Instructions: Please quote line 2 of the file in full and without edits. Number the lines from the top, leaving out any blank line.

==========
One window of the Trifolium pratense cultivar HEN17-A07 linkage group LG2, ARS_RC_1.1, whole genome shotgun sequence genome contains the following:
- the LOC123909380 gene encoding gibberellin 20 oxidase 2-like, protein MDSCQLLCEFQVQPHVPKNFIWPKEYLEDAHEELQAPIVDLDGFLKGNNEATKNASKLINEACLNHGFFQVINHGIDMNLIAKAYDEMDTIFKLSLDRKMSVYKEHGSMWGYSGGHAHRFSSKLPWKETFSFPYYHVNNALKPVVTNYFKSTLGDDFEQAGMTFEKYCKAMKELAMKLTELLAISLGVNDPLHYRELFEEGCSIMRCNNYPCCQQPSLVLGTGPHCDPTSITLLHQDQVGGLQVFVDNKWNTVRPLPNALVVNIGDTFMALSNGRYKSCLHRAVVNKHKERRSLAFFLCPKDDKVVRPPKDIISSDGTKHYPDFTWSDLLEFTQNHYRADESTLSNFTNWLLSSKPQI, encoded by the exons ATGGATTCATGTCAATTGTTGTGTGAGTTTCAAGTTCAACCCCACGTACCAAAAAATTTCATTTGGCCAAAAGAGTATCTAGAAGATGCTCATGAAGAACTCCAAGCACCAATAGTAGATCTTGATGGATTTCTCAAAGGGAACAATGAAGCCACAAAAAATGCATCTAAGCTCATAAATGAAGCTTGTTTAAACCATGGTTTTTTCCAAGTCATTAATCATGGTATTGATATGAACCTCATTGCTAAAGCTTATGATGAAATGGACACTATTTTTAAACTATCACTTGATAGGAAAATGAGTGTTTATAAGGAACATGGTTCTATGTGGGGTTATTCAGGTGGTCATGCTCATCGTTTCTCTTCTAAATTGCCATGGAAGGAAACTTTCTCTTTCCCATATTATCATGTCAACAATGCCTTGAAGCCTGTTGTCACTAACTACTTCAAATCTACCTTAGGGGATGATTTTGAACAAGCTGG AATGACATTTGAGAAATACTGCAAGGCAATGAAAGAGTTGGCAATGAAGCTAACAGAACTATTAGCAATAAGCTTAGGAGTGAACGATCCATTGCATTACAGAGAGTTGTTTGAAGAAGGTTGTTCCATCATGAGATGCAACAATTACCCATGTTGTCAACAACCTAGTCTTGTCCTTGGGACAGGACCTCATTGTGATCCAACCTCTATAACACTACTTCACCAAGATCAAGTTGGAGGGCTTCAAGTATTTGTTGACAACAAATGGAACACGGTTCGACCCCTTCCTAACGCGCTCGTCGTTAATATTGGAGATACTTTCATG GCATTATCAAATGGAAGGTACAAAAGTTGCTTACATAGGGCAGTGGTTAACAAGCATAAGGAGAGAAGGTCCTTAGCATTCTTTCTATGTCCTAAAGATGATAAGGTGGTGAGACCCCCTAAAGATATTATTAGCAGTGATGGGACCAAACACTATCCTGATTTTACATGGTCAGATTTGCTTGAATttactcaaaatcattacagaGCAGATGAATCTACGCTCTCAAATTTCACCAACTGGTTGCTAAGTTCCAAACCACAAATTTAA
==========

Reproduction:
- the LOC123909380 gene encoding gibberellin 20 oxidase 2-like, protein MDSCQLLCEFQVQPHVPKNFIWPKEYLEDAHEELQAPIVDLDGFLKGNNEATKNASKLINEACLNHGFFQVINHGIDMNLIAKAYDEMDTIFKLSLDRKMSVYKEHGSMWGYSGGHAHRFSSKLPWKETFSFPYYHVNNALKPVVTNYFKSTLGDDFEQAGMTFEKYCKAMKELAMKLTELLAISLGVNDPLHYRELFEEGCSIMRCNNYPCCQQPSLVLGTGPHCDPTSITLLHQDQVGGLQVFVDNKWNTVRPLPNALVVNIGDTFMALSNGRYKSCLHRAVVNKHKERRSLAFFLCPKDDKVVRPPKDIISSDGTKHYPDFTWSDLLEFTQNHYRADESTLSNFTNWLLSSKPQI, encoded by the exons ATGGATTCATGTCAATTGTTGTGTGAGTTTCAAGTTCAACCCCACGTACCAAAAAATTTCATTTGGCCAAAAGAGTATCTAGAAGATGCTCATGAAGAACTCCAAGCACCAATAGTAGATCTTGATGGATTTCTCAAAGGGAACAATGAAGCCACAAAAAATGCATCTAAGCTCATAAATGAAGCTTGTTTAAACCATGGTTTTTTCCAAGTCATTAATCATGGTATTGATATGAACCTCATTGCTAAAGCTTATGATGAAATGGACACTATTTTTAAACTATCACTTGATAGGAAAATGAGTGTTTATAAGGAACATGGTTCTATGTGGGGTTATTCAGGTGGTCATGCTCATCGTTTCTCTTCTAAATTGCCATGGAAGGAAACTTTCTCTTTCCCATATTATCATGTCAACAATGCCTTGAAGCCTGTTGTCACTAACTACTTCAAATCTACCTTAGGGGATGATTTTGAACAAGCTGG AATGACATTTGAGAAATACTGCAAGGCAATGAAAGAGTTGGCAATGAAGCTAACAGAACTATTAGCAATAAGCTTAGGAGTGAACGATCCATTGCATTACAGAGAGTTGTTTGAAGAAGGTTGTTCCATCATGAGATGCAACAATTACCCATGTTGTCAACAACCTAGTCTTGTCCTTGGGACAGGACCTCATTGTGATCCAACCTCTATAACACTACTTCACCAAGATCAAGTTGGAGGGCTTCAAGTATTTGTTGACAACAAATGGAACACGGTTCGACCCCTTCCTAACGCGCTCGTCGTTAATATTGGAGATACTTTCATG GCATTATCAAATGGAAGGTACAAAAGTTGCTTACATAGGGCAGTGGTTAACAAGCATAAGGAGAGAAGGTCCTTAGCATTCTTTCTATGTCCTAAAGATGATAAGGTGGTGAGACCCCCTAAAGATATTATTAGCAGTGATGGGACCAAACACTATCCTGATTTTACATGGTCAGATTTGCTTGAATttactcaaaatcattacagaGCAGATGAATCTACGCTCTCAAATTTCACCAACTGGTTGCTAAGTTCCAAACCACAAATTTAA